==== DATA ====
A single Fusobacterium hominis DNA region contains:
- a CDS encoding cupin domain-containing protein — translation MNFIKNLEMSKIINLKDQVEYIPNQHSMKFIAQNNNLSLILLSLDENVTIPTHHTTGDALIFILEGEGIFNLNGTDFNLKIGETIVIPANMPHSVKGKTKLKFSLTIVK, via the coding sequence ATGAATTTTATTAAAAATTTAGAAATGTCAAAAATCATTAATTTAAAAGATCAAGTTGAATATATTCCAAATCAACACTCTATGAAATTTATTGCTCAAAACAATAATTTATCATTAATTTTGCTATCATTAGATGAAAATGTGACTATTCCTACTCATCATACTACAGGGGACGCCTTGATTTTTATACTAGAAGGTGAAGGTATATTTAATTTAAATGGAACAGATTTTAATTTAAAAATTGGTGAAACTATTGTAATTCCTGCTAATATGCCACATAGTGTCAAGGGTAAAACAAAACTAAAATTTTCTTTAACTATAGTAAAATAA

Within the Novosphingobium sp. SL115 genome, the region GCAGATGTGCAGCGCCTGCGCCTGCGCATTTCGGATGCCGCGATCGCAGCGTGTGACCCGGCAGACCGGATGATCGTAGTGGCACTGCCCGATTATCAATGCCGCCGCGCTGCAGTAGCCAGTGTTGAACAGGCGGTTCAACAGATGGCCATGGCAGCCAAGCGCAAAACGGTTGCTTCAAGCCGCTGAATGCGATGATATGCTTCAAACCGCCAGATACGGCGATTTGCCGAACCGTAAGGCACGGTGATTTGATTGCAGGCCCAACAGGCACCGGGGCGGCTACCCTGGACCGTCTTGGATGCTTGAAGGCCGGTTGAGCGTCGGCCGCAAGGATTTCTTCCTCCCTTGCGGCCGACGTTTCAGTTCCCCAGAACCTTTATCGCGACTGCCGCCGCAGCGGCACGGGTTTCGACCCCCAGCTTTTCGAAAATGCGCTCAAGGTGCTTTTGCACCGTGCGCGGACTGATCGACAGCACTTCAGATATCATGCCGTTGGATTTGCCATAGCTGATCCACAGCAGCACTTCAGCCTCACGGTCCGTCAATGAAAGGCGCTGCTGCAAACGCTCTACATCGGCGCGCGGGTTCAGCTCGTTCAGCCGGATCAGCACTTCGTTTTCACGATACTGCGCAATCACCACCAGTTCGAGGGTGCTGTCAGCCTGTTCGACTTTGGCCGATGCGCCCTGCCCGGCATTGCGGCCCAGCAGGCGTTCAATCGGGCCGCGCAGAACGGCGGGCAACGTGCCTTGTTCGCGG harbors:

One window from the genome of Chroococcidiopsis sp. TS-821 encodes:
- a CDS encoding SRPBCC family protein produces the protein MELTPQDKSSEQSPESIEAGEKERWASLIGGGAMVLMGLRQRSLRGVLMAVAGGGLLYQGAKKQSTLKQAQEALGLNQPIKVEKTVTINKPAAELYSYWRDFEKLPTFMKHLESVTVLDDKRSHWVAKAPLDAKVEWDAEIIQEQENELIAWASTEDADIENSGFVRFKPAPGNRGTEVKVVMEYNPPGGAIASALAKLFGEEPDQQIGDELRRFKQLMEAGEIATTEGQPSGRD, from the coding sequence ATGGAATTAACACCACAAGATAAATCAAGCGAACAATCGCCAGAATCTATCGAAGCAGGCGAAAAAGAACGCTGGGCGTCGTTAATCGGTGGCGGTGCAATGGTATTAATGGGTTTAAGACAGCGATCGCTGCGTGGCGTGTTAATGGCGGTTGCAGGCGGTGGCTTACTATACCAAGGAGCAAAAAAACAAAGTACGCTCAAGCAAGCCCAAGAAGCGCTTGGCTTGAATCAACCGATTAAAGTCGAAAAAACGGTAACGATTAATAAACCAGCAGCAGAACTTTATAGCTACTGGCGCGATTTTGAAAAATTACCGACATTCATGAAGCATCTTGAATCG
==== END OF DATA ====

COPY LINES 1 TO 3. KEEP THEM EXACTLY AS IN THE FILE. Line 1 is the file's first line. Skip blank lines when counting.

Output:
A single Fusobacterium hominis DNA region contains:
- a CDS encoding cupin domain-containing protein — translation MNFIKNLEMSKIINLKDQVEYIPNQHSMKFIAQNNNLSLILLSLDENVTIPTHHTTGDALIFILEGEGIFNLNGTDFNLKIGETIVIPANMPHSVKGKTKLKFSLTIVK, via the coding sequence ATGAATTTTATTAAAAATTTAGAAATGTCAAAAATCATTAATTTAAAAGATCAAGTTGAATATATTCCAAATCAACACTCTATGAAATTTATTGCTCAAAACAATAATTTATCATTAATTTTGCTATCATTAGATGAAAATGTGACTATTCCTACTCATCATACTACAGGGGACGCCTTGATTTTTATACTAGAAGGTGAAGGTATATTTAATTTAAATGGAACAGATTTTAATTTAAAAATTGGTGAAACTATTGTAATTCCTGCTAATATGCCACATAGTGTCAAGGGTAAAACAAAACTAAAATTTTCTTTAACTATAGTAAAATAA

Within the Novosphingobium sp. SL115 genome, the region GCAGATGTGCAGCGCCTGCGCCTGCGCATTTCGGATGCCGCGATCGCAGCGTGTGACCCGGCAGACCGGATGATCGTAGTGGCACTGCCCGATTATCAATGCCGCCGCGCTGCAGTAGCCAGTGTTGAACAGGCGGTTCAACAGATGGCCATGGCAGCCAAGCGCAAAACGGTTGCTTCAAGCCGCTGAATGCGATGATATGCTTCAAACCGCCAGATACGGCGATTTGCCGAACCGTAAGGCACGGTGATTTGATTGCAGGCCCAACAGGCACCGGGGCGGCTACCCTGGACCGTCTTGGATGCTTGAAGGCCGGTTGAGCGTCGGCCGCAAGGATTTCTTCCTCCCTTGCGGCCGACGTTTCAGTTCCCCAGAACCTTTATCGCGACTGCCGCCGCAGCGGCACGGGTTTCGACCCCCAGCTTTTCGAAAATGCGCTCAAGGTGCTTTTGCACCGTGCGCGGACTGATCGACAGCACTTCAGATATCATGCCGTTGGATTTGCCATAGCTGATCCACAGCAGCACTTCAGCCTCACGGTCCGTCAATGAAAGGCGCTGCTGCAAACGCTCTACATCGGCGCGCGGGTTCAGCTCGTTCAGCCGGATCAGCACTTCGTTTTCACGATACTGCGCAATCACCACCAGTTCGAGGGTGCTGTCAGCCTGTTCGACTTTGGCCGATGCGCCCTGCCCGGCATTGCGGCCCAGCAGGCGTTCAATCGGGCCGCGCAGAACGGCGGGCAACGTGCCTTGTTCGCGG harbors: